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Promoting Irish Culture and History from Little Rock, Arkansas, USA


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Birth of Mervyn Wall, Novelist & Playwright

Mervyn Wall, novelist and playwright who writes under the pseudonym of Eugene Welply, is born in Dublin on August 23, 1908. He attends Belvedere College and works as a civil servant from 1934-48. He is a member of the Irish Academy of Letters.

Wall is probably the last survivor of the remarkably gifted generation which emerged from University College Dublin (UCD) in the 1930s. It includes Brian O’Nolan, Donagh MacDonagh, Cyril Cusack, Liam Redmond, Denis Devlin, Niall Sheridan, and the shortlived poet Charles Donnelly who dies in the Spanish Civil War. Brian O’Nolan/Flann O’Brien’s novel At Swim-Two-Birds contains portraits of many of these people, under fictitious names, and evokes the whole ambience of intellectual student life in Dublin at the time.

Like other literary civil servants of the period, Wall often takes a satirical view of bureaucracy. Unlike Brian O’Nolan, however, he can play the bureaucrats at their own game and by most accounts he is a highly efficient public servant in his own right. His late novel Hermitage (1982) has some sharp sidelights on the world of Green Tape.

Wall makes his mark mainly as a novelist, but he begins as a playwright and has at least two works performed in the Abbey Theatre. His first real success comes in 1946 with The Unfortunate Fursey, in which he creates a mythical monk who is tormented by the Devil. The picaresque humour and fantasy of the story are enjoyed by the public as essentially good-natured farce, but it is possible that he also intends it as oblique satire on the Irish clergy in general, at a time when any open criticism of them might invite trouble. Fergus Linehan later turns it into a successful musical.

The first Fursey book has successors, and all of them are published in a single volume in 1985, entitled The Complete Fursey. During the 1950s Wall writes two “serious” novels of social criticism, Leaves for the Burning and No Trophies Raise, in which his satirical sense takes a more direct route. They are praised at the time by respected critics and are still well worth rereading.

Apart from his writing, Wall has a distinguished career in Radio Éireann, where he and his colleagues, the novelist Francis MacManus and the poet Roibeard O Farachain, make up a literary and administrative trio nicknamed “Frank, Incense and Mer” by a staff wit. He later becomes secretary of the Arts Council, a sometimes difficult job which he handles with tact and fairness.

Wall is himself a witty, observant, sometimes catty man in a generation famous for its wit. He and his wife Fanny, who is known as a leading music critic, are for decades an almost indispensable duo in Dublin cultural and social life, although Wall, in spite of his various public roles, is at heart a home loving and industrious man who never seeks publicity.

Wall dies on May 19, 1997, just eight months after his wife, in St. Michael’s Hospital, Dún Laoghaire, after a short illness.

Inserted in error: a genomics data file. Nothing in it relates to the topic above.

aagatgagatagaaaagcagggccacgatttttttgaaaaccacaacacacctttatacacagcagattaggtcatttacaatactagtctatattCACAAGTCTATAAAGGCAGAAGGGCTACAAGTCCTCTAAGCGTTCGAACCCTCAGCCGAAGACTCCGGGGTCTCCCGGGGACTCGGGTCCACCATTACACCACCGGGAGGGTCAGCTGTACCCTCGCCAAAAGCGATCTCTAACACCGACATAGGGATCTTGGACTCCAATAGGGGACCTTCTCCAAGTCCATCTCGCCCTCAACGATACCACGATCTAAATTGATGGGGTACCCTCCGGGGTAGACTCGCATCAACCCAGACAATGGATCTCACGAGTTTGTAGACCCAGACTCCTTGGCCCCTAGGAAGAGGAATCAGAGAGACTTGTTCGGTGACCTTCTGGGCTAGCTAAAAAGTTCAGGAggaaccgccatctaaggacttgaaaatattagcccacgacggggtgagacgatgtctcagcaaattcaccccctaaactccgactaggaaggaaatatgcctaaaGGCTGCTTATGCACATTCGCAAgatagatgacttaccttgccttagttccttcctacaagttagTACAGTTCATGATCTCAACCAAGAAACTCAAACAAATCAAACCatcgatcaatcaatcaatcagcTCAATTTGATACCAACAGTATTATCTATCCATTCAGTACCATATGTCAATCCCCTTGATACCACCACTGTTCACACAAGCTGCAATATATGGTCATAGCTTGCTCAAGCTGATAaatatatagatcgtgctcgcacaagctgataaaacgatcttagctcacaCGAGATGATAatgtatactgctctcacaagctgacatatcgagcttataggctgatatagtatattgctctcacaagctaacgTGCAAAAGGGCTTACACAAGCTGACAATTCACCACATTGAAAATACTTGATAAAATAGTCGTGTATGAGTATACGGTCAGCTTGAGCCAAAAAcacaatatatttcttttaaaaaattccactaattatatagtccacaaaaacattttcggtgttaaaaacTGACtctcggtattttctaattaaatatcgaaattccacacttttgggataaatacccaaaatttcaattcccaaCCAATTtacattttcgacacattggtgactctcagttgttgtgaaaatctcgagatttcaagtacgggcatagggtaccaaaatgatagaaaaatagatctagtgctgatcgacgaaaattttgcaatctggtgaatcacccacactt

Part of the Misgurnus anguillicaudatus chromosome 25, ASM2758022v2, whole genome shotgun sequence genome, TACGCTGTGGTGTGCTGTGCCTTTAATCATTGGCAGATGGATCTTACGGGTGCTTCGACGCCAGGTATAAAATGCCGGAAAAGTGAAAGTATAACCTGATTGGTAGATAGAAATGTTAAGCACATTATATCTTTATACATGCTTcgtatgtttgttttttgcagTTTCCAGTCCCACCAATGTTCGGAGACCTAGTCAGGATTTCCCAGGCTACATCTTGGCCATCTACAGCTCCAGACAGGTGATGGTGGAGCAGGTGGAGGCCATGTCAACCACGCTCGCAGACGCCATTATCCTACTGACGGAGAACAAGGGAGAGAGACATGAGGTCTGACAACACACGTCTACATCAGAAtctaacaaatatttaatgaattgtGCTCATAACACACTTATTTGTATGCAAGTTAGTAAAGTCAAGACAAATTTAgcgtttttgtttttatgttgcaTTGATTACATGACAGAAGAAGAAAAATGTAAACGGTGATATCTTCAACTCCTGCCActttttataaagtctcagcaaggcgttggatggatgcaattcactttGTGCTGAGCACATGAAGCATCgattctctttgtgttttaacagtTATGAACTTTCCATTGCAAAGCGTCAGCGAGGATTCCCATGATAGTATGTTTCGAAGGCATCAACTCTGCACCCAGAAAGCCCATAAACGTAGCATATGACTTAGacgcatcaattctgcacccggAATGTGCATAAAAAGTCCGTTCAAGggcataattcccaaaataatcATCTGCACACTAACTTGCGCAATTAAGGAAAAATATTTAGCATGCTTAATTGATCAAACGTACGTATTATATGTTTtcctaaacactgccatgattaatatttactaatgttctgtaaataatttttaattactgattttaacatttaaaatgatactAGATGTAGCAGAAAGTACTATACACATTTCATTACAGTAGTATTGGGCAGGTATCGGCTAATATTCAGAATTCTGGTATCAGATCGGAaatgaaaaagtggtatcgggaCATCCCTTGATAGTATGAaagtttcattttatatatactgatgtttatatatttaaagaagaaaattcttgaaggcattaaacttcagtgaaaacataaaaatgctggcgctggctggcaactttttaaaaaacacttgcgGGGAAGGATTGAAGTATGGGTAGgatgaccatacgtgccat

If and when a fullscale cultural history of Ireland in the 1940s and 1950s comes to be written, Wall’s place in it should be assured. As a successful, long term civil servant, he learned how to work the system in favour of literature and the arts in an age when patronage of them was thin on the ground.


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Birth of Novelist & Broadcaster Francis MacManus

francis-macmanus-gravesiteFrancis MacManus, Irish novelist and broadcaster is born in Kilkenny, County Kilkenny on March 8, 1909.

MacManus is educated in the local Christian Brothers school and later at St. Patrick’s College, Dublin and University College Dublin. After teaching for eighteen years at the Synge Street CBS in Dublin, he joins the staff of Radio Éireann, precursor to the Irish national broadcasting entity RTÉ, in 1948 as Director of Features.

MacManus begins writing while still teaching, first publishing a trilogy set in Penal times and concerning the life of the Gaelic poet Donncha Rua Mac Conmara comprising the novels Stand and Give Challenge (1934), Candle for the Proud (1936) and Men Withering (1939). A second trilogy follows which turns its attention to contemporary Ireland: This House Was Mine (1937), Flow On, Lovely River (1941), and Watergate (1942). The location is the fictional “Dombridge,” based on Kilkenny, and deals with established themes of Irish rural life including obsessions with land, sexual frustration, and the trials of emigration and return. Other major works include the novel The Greatest of These (1943), concerning religious conflict in nineteenth-century Kilkenny, and the biographies Boccaccio (1947) and Saint Columban (1963). In his last two novels, he descends into the depths of theological debate: The Fire in the Dust (1950) is followed by American Son (1959), a remarkable dialogue between conflicting modes of belief which reveals the strong influence of Roman Catholicism on the author.

Francis MacManus dies of a heart attack at the age of 56 in Dublin on November 27, 1965.

The RTÉ Francis MacManus Short Story Award is established in his memory in 1985. The competition is run by RTÉ, Ireland’s national broadcaster, and is open to entries written in Irish or English from authors born or resident in Ireland. The total prize fund is €6000, out of which the winning author receives €3,000. Sums of €2,000 and €1,000 are awarded to the second and third prize winners.